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Move Over Summer: Winter Getaways to Help You Chill

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Summer seems to get all the vacation glory, but nothing helps beat the winter blues like booking a getaway to chill out — especially to a new location.

The long winter season, which stretches from December 21st to March 19th, is a great time to cozy up by a fire in a snowy city or escape the cold in a sun-drenched destination. And travelers are catching on to the appeal. According to WalletHub’s 2019 Travel Survey, two out of three Americans plan to travel this upcoming winter, up 4% from last year.

The uptick makes sense. Winter offers a multitude of things travelers can’t do other times of the year, like ice-skating in Montreal, glimpsing the northern lights in Iceland or taking a sunny snowy stroll along the cliffs of Newport, Rhode Island. And those looking to escape the cold can take advantage of summer in the Southern Hemisphere, where sun-soaked beaches in Cartagena or breathtaking sunsets in Rio de Janeiro will make them (temporarily) forget about home.

With hotels (and guests) across both hemispheres, Hilton has compiled a list of cold- and warm-weather getaways and accommodations for those upcoming long winter months. Included are both well-known and unexpected cities with a mix of appeal for a range of travelers — whether they’re looking to escape the crowds, embrace nature or improve a golf game.

Cold-Weather Getaways

Newport, Rhode Island: Embrace the cold in Newport, Rhode Island, a city known for Gilded Age mansions lining Bellevue Avenue and sweeping ocean views. On a sunny winter day, visitors can take a snowy stroll along the famous Atlantic Ocean Cliff Walk or explore Brick Market Place, which is home to 25 unique shops that sell fine jewelry, exotic meats and local handicrafts. Visitors looking to stay indoors can take a guided tour of The Breakers, Cornelius Vanderbilt’s Italian Renaissance-inspired summer home. Those looking to explore some local culture can plan a visit in February to check out the Newport Winter Festival, which has live music, a chili cook-off and ice-sculpting demonstrations. The Homewood Suites by Hilton Newport Middletown, RI provides the perfect shelter from the cold Rhode Island days and is located just 15 minutes by car from The Breakers and near all that Newport has to offer.

Montreal Canada: Montreal shines during the cooler months when the city transforms into a magical winter wonderland. Visitors can enjoy everything winter brings to the city – from icy landscapes and winter sports to warm comfort food. Travelers looking for an interesting way to see the city can join or create their own food tour. Try a taste of wood-fired bagels at Fairmount Bagel Bakery, comforting poutine at Poutineville and an orange julep (to wash it all down) from retro spot Gibeau Orange Julep. Those looking for more adventure can climb Mount Royal to find cross-country skiing in January and February and ice skating on frozen Beaver Lake from December to March. After a long day discovering in the cold, explorers can head back to Embassy Suites by Hilton Montreal for a complimentary evening reception. The hotel is just steps from several of the city’s best art galleries, museums and nightlife and a 12-minute walk from The Old Port.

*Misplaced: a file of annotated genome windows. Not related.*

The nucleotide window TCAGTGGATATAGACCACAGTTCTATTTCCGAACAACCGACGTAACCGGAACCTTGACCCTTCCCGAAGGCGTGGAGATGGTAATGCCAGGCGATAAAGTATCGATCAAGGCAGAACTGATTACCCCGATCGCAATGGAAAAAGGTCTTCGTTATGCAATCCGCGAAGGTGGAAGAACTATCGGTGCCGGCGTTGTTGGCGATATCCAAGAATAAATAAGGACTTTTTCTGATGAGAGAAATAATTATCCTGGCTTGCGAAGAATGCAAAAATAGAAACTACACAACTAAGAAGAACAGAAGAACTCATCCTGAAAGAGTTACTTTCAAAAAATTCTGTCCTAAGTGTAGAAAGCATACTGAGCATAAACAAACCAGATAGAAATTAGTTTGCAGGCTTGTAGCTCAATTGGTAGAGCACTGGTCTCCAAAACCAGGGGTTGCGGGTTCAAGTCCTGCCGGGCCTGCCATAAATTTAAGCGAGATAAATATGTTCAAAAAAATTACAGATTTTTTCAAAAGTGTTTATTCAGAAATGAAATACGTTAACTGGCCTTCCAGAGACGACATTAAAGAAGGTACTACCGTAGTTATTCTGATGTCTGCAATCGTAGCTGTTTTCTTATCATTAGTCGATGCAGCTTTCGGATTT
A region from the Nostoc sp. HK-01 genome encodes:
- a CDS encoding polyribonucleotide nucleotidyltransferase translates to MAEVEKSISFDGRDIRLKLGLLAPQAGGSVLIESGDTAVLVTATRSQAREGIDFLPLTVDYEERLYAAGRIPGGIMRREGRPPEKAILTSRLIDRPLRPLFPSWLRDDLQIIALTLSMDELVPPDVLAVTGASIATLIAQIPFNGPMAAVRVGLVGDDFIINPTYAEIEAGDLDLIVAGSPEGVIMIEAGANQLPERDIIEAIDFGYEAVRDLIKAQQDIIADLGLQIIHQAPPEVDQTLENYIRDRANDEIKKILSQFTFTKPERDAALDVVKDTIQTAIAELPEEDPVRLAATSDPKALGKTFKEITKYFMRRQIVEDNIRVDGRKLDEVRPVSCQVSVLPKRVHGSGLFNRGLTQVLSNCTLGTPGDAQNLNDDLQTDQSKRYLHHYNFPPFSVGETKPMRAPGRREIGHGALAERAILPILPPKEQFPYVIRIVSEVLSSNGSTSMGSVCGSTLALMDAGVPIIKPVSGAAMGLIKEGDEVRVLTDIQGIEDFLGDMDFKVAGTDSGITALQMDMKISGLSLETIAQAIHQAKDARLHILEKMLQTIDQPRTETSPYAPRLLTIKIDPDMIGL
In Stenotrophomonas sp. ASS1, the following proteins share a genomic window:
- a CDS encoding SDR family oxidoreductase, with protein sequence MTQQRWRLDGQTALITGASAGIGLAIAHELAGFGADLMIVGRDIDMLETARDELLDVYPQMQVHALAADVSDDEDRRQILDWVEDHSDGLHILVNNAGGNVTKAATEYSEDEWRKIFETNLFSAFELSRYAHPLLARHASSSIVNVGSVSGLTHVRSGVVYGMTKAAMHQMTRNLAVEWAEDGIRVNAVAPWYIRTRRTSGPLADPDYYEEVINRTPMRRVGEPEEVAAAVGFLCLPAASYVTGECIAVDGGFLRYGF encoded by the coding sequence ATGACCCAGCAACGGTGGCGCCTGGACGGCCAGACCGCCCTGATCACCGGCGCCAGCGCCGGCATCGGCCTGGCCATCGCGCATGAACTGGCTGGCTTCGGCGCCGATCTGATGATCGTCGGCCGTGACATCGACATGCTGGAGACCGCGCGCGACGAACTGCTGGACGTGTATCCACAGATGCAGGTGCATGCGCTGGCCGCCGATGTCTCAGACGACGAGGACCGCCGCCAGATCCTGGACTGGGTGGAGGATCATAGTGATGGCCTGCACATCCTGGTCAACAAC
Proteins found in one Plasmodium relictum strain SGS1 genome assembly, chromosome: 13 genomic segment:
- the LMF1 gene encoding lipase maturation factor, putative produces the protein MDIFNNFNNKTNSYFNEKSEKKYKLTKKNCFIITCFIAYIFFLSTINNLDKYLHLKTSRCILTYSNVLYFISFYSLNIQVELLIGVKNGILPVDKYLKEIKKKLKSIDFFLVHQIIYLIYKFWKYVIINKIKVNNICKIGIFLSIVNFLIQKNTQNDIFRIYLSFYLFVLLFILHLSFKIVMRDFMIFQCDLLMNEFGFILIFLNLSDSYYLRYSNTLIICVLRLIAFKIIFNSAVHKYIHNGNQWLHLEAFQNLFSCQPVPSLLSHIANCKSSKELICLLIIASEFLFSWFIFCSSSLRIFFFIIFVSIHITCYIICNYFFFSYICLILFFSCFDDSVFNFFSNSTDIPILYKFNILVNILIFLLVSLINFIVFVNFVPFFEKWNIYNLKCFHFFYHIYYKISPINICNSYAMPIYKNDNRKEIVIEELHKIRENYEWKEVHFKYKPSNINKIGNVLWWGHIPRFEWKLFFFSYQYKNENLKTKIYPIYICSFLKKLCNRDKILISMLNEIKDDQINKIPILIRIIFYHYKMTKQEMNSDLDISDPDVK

Reykjavik, Iceland: Reykjavik gives travelers the opportunity to visit the northernmost capital city in the world and a playground full of winter fun. Visitors can climb to the top of the world-renowned Hallgrímskirkja Church for 360-degree views of the entire city to get their bearings before exploring Reykjavik. Once they’re back on the ground, they can explore by foot, or bicycle, to enjoy Laugavegur, one of Reykjavik’s oldest shopping streets. Travelers can also take advantage of the longer winter days at the Winter Lights Festival in early February, where they can access museums and thermal pools for free. Canopy by Hilton Reykjavik City Centre is in the heart of the city center and provides an optimal base for exploring Reykjavik’s attractions. Guests can take a quick stroll to the Old Reykjavik Harbour and see the Sun Voyager sculpture, a modern take on a Viking ship. They can return to the hotel for a culinary journey at Gott, where famous chefs Sigurdur Gislason and Berglind Sigmundsdottir sit at the helm.

Munich, Germany: Once the Oktoberfest crowds have dissipated, travelers will find a quieter, colder Munich covered in snow. They can escape the cold at the Munich Residenz, which was once home to the royal family of Bavaria, or embrace the cold by exploring snow-covered grounds at the Nymphenburg Palace (or Schloss Nymphenburg), a baroque-style palace where they can spot swans in the snow. Fairy tale enthusiasts can take an easy two-hour day trip from city center to tour Neuschwanstein Castle, the inspiration for Cinderella’s castle at Walt Disney World. Hilton Garden Inn Munich City West is centrally located, making it easy to explore Munich in the winter. Guests can go anywhere using the Donnersbergerbrücke S-Bahn station and Trappentreustraße tram stop, both just a short walk from the hotel. After a day in the snow, guests can grab a drink in the hotel restaurant or order room service and relax in their guest room.